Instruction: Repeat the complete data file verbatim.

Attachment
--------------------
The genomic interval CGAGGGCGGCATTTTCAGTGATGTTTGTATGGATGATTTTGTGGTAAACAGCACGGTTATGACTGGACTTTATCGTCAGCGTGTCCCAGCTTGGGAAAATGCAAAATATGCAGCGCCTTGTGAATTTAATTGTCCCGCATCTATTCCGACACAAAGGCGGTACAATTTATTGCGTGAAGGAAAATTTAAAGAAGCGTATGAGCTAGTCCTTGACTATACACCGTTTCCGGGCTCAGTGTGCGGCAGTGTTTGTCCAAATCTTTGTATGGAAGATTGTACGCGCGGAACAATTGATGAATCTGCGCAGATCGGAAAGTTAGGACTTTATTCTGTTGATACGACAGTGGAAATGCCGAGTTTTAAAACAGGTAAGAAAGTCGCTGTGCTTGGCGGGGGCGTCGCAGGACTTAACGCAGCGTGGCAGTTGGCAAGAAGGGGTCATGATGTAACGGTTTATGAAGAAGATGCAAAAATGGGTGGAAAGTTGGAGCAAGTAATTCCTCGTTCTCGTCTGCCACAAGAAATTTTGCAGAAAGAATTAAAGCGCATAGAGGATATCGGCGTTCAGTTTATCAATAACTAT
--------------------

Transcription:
The genomic interval CGAGGGCGGCATTTTCAGTGATGTTTGTATGGATGATTTTGTGGTAAACAGCACGGTTATGACTGGACTTTATCGTCAGCGTGTCCCAGCTTGGGAAAATGCAAAATATGCAGCGCCTTGTGAATTTAATTGTCCCGCATCTATTCCGACACAAAGGCGGTACAATTTATTGCGTGAAGGAAAATTTAAAGAAGCGTATGAGCTAGTCCTTGACTATACACCGTTTCCGGGCTCAGTGTGCGGCAGTGTTTGTCCAAATCTTTGTATGGAAGATTGTACGCGCGGAACAATTGATGAATCTGCGCAGATCGGAAAGTTAGGACTTTATTCTGTTGATACGACAGTGGAAATGCCGAGTTTTAAAACAGGTAAGAAAGTCGCTGTGCTTGGCGGGGGCGTCGCAGGACTTAACGCAGCGTGGCAGTTGGCAAGAAGGGGTCATGATGTAACGGTTTATGAAGAAGATGCAAAAATGGGTGGAAAGTTGGAGCAAGTAATTCCTCGTTCTCGTCTGCCACAAGAAATTTTGCAGAAAGAATTAAAGCGCATAGAGGATATCGGCGTTCAGTTTATCAATAACTAT